Published on Dec 27, 2018 and last reviewed on Feb 28, 2023 - 3 min read
This article emphasizes the impact of diabetes mellitus on oral health problems and its management.
Diabetes mellitus is a metabolic disorder which affects the uptake and use of glucose by the human body. As a result, the glucose level in the blood rises beyond normal which has an overall impact on the general health and oral cavity.
Types Of Diabetes
There are several oral manifestations of diabetes mellitus. These are:
Complications During Dental Surgery and Tooth Extraction
Management of Diabetic Patient with Oral Problems
When Should One Do Extraction
First, ask the patient for fresh tests like fasting blood glucose level and postprandial level.
Ask the patient for CBC (complete blood count) and CTBT (clotting time and bleeding time) to avoid complications from bleeding.
Before a major surgery, ask the patient to take the consent of an endocrinologist as well.
If these tests are normal, then go for extraction and if these are not normal, send the patient to the endocrinologist for management till investigations return to normal.
Ideally, the dentist should ask the patient to bring fasting blood glucose report and monitor postprandial level before extraction. After extraction, the postprandial test should be repeated after two hours. It is always better to keep the patient on monitoring for two hours after surgery or extraction.
Ideally, it is better and safer to do an extraction after the patient has taken food because one can compromise with hyperglycemia but not with hypoglycemia.
Between fasting glucose level of 110 to 125 mg/dl, one can do the extraction and less than 140 mg/dl after measuring postprandial levels.
If the patient has well-controlled diabetes, oral hypoglycemic drugs can be stopped for 24 hours prior to extraction or minor surgery. But glucose levels need to be monitored pre and postoperatively for two hours until the patient eats again and medication is to be started again.
However, if the disease is poorly controlled, the patient may require insulin before surgery. For such cases, the consent of an endocrinologist must be taken.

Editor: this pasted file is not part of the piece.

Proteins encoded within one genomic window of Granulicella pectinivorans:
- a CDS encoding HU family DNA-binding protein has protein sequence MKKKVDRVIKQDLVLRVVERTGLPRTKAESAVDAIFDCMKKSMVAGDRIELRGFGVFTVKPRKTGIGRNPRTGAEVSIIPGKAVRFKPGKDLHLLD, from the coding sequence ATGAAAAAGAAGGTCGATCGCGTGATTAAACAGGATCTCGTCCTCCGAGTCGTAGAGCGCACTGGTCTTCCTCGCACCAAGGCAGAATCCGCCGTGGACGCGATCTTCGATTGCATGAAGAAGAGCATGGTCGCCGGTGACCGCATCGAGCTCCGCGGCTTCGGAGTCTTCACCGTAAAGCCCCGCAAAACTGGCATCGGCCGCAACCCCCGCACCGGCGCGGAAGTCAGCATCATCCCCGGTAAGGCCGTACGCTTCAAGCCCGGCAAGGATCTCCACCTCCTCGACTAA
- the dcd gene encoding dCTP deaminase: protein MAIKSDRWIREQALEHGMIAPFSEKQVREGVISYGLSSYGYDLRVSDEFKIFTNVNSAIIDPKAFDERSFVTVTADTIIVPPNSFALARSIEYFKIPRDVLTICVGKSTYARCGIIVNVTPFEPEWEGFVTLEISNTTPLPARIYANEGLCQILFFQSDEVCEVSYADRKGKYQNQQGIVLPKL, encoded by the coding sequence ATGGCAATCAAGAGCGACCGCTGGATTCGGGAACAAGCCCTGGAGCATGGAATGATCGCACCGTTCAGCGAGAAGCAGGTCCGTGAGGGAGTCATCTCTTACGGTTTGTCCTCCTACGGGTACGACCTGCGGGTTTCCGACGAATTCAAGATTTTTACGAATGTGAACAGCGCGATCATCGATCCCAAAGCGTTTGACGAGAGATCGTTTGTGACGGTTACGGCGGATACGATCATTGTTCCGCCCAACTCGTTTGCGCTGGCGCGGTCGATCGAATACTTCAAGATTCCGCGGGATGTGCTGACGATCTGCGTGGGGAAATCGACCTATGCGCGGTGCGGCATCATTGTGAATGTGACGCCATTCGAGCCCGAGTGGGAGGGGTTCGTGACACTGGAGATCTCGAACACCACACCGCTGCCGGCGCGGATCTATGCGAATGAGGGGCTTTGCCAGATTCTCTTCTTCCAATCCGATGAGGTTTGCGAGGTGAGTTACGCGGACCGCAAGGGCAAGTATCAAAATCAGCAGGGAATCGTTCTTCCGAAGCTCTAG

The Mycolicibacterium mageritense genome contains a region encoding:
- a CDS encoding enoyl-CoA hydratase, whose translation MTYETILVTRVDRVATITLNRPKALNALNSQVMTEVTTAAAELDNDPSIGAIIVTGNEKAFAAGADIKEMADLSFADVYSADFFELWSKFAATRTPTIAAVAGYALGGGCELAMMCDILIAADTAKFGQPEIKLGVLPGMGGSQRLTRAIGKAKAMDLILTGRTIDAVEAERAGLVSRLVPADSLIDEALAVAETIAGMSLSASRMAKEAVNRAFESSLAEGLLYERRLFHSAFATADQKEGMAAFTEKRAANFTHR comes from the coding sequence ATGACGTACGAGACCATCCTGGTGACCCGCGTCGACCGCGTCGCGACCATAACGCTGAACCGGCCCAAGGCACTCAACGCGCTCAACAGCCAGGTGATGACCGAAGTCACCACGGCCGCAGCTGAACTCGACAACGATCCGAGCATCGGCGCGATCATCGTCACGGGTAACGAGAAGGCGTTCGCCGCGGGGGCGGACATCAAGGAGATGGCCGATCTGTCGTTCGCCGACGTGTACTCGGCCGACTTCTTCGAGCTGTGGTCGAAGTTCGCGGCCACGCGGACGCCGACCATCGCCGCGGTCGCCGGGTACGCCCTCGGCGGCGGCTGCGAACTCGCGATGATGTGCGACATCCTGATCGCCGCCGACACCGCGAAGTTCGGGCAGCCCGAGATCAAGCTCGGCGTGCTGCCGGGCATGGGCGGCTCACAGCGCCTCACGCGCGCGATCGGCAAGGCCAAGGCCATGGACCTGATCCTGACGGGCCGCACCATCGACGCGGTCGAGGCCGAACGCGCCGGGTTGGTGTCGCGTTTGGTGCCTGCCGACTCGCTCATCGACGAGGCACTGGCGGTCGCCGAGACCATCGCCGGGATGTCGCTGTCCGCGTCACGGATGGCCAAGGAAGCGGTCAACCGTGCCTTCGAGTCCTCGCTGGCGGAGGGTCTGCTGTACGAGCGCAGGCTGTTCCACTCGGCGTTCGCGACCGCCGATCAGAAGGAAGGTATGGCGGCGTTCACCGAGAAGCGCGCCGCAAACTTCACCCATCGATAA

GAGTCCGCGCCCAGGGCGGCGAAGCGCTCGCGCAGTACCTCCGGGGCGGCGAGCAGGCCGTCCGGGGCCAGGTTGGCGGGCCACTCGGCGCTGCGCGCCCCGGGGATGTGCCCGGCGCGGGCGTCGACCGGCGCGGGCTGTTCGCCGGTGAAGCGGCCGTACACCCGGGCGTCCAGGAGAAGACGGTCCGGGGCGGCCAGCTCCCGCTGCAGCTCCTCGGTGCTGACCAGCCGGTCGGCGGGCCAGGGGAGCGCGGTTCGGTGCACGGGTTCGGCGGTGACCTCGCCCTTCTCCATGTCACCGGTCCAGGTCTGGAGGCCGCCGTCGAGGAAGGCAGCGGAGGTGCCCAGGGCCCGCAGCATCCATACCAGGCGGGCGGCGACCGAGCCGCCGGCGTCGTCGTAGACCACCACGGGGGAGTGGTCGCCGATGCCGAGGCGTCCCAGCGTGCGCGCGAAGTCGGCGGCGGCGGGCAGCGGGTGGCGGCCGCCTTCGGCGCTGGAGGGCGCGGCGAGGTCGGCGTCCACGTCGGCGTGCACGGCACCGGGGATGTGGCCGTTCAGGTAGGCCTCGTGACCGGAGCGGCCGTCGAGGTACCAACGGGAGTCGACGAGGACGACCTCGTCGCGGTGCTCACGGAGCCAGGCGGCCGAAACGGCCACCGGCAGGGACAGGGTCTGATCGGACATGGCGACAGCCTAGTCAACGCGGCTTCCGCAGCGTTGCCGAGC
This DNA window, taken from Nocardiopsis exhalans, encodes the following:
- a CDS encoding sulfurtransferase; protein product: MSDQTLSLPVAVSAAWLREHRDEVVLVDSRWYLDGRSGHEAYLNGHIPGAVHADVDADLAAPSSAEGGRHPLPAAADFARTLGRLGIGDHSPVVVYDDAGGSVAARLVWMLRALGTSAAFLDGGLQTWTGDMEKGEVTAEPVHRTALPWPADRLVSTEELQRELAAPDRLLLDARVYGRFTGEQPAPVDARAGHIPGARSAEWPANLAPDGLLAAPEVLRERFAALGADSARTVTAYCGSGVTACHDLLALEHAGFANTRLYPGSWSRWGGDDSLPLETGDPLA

As a final note, if you find any diabetic patient, always explain to him/her the preventive measures to maintain good oral health. If you have sufficient technical and manpower support, then go for extraction. But, if you have problems of poor infrastructure, it is always wise to send the patient to an established government or private hospital. If the patient has poor diabetic control, never hesitate in referring the patient to an endocrinologist.
Every other individual is affected by diabetes. Diabetes causes increased sugar levels which cause poor wound healing. In addition, it increases the risk of tooth decay and tooth mobility. Hence diabetic patients need to visit their dentist once in six months to undergo scaling and identify dental problems at an earlier stage.
Diabetes increases the level of sugar in saliva. This helps the oral bacteria to multiply and cause tooth decay rapidly. In addition, it increases the risk of tooth loss and helps to adhere food particles to the tooth surface due to the sticky saliva.
Periodontitis is the sixth major symptom in patients with diabetes. Periodontitis refers to the inflammation and infection of the tissues supporting the tooth and covering the bone. Severe periodontitis results in tooth mobility, eventually resulting in tooth loss.
Diabetes increases the risk of tooth loss in patients with poor oral hygiene. Hence diabetic patients have to pay extra attention to their teeth and visit dentists regularly for a thorough cleaning and dental check-up. In addition, using dental floss and mouthwash can prevent the risk of caries susceptibility.
Dryness of mouth, also called xerostomia, is associated with diabetic patients. Individuals with high glucose levels are more prone to mouth dryness. Artificial saliva and consumption of citrus fruits are advised in patients with dry mouths to induce salivary secretion.
The following are the risk factors of diabetes:
- Family history of diabetes.
- Lack of physical activity.
- Gestational diabetes.
Diabetes causes mouth dryness which results in ulcer formation. It also increases the risk of mouth soreness and causes fungal infections like candidiasis. Mouth ulcers can be painful and cause difficulty in chewing food.
Diabetes is prone to cause gum-related infections like periodontitis. It weakens the peripheral support of the tooth resulting in tooth mobility. Gum infections are a common indicator of diabetic patients.
The white tongue in diabetes is caused by a fungal infection called candidiasis. This infection usually occurs in the tongue and hard palate. It is non-scrapable and can be treated with antifungal drugs.
Diabetic patients have dry and cracked lips, which may bleed in severely damaged cases. Applying lip balms and petroleum jelly can help to keep the lips moist and prevent dryness. Also, drinking adequate water helps to hydrate the body.
Medicated mouthwashes must be used as the dentist recommends for a stipulated period. Prolonged use of mouthwash can stain the teeth. However, mouthwash is not a potent cause of diabetes. It is an additional oral hygiene measure to protect teeth and gums from microorganisms.
The tongue comprises multiple tiny taste buds that help to recognize different tastes as food is swallowed. In diabetic patients, these taste buds are damaged due to excess sugar consumption. It results in oral candidiasis, a fungal infection that can be effectively treated with medications.
Last reviewed at:
28 Feb 2023 - 3 min read
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